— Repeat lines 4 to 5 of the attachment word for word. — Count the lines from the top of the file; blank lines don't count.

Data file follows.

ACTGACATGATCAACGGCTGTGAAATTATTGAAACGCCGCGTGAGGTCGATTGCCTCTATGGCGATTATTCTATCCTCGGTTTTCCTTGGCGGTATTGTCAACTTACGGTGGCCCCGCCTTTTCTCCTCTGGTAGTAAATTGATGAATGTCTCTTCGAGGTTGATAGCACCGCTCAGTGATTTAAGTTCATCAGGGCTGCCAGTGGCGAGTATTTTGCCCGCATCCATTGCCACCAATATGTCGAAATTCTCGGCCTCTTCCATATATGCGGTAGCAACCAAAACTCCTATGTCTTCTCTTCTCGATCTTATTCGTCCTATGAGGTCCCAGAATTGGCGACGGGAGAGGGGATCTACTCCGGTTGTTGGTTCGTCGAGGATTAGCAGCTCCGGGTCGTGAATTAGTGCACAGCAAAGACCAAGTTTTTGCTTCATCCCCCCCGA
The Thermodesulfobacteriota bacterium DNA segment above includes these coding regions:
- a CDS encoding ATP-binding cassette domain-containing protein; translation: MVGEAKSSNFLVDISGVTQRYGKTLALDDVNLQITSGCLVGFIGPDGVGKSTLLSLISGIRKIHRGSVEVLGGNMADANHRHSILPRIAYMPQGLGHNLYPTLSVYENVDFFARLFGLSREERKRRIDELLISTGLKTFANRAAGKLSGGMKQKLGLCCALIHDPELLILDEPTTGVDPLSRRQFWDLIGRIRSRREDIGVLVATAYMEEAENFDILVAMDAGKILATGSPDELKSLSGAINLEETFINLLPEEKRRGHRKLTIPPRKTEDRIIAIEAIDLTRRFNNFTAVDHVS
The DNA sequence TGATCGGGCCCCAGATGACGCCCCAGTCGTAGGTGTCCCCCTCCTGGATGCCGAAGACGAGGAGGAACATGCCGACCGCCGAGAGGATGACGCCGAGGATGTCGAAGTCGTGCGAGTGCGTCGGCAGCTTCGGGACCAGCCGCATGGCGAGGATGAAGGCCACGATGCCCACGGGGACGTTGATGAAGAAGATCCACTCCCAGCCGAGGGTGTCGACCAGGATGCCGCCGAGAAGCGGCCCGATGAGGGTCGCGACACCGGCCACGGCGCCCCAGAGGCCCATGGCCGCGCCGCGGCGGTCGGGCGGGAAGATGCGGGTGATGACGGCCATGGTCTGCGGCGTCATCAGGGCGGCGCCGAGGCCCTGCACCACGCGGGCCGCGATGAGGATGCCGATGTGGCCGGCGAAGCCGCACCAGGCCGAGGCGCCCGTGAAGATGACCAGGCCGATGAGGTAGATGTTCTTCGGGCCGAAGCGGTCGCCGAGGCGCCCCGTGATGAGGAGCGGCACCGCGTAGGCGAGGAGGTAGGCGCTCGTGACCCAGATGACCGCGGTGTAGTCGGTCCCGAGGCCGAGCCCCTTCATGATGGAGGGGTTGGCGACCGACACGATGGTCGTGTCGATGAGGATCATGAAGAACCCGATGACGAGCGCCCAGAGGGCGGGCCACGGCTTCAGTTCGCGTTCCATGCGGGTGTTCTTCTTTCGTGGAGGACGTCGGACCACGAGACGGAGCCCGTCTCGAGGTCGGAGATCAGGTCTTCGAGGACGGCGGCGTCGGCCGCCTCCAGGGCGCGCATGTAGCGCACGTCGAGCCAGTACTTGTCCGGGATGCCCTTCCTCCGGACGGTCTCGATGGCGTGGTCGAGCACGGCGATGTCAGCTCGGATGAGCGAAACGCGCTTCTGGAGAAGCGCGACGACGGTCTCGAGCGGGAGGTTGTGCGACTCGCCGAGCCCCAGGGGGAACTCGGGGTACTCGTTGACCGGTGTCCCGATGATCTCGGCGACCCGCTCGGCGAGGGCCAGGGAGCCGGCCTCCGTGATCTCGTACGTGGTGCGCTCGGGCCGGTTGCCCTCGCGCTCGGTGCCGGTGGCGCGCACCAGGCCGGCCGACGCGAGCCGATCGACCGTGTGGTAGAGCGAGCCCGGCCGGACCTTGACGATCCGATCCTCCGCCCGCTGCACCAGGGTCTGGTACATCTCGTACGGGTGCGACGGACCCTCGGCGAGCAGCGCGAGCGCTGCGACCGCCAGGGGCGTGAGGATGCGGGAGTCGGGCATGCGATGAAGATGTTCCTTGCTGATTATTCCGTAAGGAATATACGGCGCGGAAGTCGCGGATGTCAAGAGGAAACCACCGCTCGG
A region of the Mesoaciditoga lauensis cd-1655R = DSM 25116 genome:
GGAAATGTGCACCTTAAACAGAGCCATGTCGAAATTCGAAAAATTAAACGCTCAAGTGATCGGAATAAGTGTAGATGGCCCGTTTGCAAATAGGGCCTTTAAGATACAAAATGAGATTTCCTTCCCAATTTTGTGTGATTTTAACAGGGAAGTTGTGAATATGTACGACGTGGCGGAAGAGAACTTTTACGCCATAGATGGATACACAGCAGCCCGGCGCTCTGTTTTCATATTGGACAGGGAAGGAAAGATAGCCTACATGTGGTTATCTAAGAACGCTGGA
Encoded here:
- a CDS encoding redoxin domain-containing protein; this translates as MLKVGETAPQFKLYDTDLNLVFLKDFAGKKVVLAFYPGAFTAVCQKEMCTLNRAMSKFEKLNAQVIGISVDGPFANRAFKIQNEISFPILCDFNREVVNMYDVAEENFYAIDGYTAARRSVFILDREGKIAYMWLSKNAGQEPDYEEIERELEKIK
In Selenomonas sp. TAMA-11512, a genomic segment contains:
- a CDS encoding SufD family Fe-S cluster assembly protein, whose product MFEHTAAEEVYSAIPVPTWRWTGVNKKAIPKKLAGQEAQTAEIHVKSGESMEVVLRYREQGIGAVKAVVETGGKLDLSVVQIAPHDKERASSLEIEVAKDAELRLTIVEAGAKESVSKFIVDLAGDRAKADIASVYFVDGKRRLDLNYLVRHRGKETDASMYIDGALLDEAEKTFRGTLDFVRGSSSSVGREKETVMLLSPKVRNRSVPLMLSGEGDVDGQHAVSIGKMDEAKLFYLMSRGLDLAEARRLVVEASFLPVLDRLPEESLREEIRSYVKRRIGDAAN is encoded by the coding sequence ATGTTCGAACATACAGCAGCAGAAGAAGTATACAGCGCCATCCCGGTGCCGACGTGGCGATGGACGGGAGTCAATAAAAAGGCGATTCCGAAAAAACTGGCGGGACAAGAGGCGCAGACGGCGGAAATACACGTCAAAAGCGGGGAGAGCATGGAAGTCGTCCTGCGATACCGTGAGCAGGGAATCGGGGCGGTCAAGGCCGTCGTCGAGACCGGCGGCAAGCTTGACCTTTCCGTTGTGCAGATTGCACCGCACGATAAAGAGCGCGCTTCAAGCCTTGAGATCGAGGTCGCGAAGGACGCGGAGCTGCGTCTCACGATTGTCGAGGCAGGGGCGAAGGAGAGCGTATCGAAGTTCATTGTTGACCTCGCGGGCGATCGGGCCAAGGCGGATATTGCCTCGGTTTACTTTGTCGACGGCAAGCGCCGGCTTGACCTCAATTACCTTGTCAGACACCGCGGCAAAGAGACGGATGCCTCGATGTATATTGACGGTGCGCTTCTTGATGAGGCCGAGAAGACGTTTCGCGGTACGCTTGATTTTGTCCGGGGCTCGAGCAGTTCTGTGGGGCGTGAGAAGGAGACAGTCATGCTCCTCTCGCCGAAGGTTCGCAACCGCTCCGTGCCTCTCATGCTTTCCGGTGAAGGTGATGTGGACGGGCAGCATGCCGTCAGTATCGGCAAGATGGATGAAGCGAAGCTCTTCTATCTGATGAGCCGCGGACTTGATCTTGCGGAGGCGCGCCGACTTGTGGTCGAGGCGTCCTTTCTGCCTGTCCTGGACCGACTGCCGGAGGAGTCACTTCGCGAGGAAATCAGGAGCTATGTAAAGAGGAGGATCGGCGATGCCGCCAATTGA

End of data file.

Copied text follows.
The DNA sequence TGATCGGGCCCCAGATGACGCCCCAGTCGTAGGTGTCCCCCTCCTGGATGCCGAAGACGAGGAGGAACATGCCGACCGCCGAGAGGATGACGCCGAGGATGTCGAAGTCGTGCGAGTGCGTCGGCAGCTTCGGGACCAGCCGCATGGCGAGGATGAAGGCCACGATGCCCACGGGGACGTTGATGAAGAAGATCCACTCCCAGCCGAGGGTGTCGACCAGGATGCCGCCGAGAAGCGGCCCGATGAGGGTCGCGACACCGGCCACGGCGCCCCAGAGGCCCATGGCCGCGCCGCGGCGGTCGGGCGGGAAGATGCGGGTGATGACGGCCATGGTCTGCGGCGTCATCAGGGCGGCGCCGAGGCCCTGCACCACGCGGGCCGCGATGAGGATGCCGATGTGGCCGGCGAAGCCGCACCAGGCCGAGGCGCCCGTGAAGATGACCAGGCCGATGAGGTAGATGTTCTTCGGGCCGAAGCGGTCGCCGAGGCGCCCCGTGATGAGGAGCGGCACCGCGTAGGCGAGGAGGTAGGCGCTCGTGACCCAGATGACCGCGGTGTAGTCGGTCCCGAGGCCGAGCCCCTTCATGATGGAGGGGTTGGCGACCGACACGATGGTCGTGTCGATGAGGATCATGAAGAACCCGATGACGAGCGCCCAGAGGGCGGGCCACGGCTTCAGTTCGCGTTCCATGCGGGTGTTCTTCTTTCGTGGAGGACGTCGGACCACGAGACGGAGCCCGTCTCGAGGTCGGAGATCAGGTCTTCGAGGACGGCGGCGTCGGCCGCCTCCAGGGCGCGCATGTAGCGCACGTCGAGCCAGTACTTGTCCGGGATGCCCTTCCTCCGGACGGTCTCGATGGCGTGGTCGAGCACGGCGATGTCAGCTCGGATGAGCGAAACGCGCTTCTGGAGAAGCGCGACGACGGTCTCGAGCGGGAGGTTGTGCGACTCGCCGAGCCCCAGGGGGAACTCGGGGTACTCGTTGACCGGTGTCCCGATGATCTCGGCGACCCGCTCGGCGAGGGCCAGGGAGCCGGCCTCCGTGATCTCGTACGTGGTGCGCTCGGGCCGGTTGCCCTCGCGCTCGGTGCCGGTGGCGCGCACCAGGCCGGCCGACGCGAGCCGATCGACCGTGTGGTAGAGCGAGCCCGGCCGGACCTTGACGATCCGATCCTCCGCCCGCTGCACCAGGGTCTGGTACATCTCGTACGGGTGCGACGGACCCTCGGCGAGCAGCGCGAGCGCTGCGACCGCCAGGGGCGTGAGGATGCGGGAGTCGGGCATGCGATGAAGATGTTCCTTGCTGATTATTCCGTAAGGAATATACGGCGCGGAAGTCGCGGATGTCAAGAGGAAACCACCGCTCGG
A region of the Mesoaciditoga lauensis cd-1655R = DSM 25116 genome: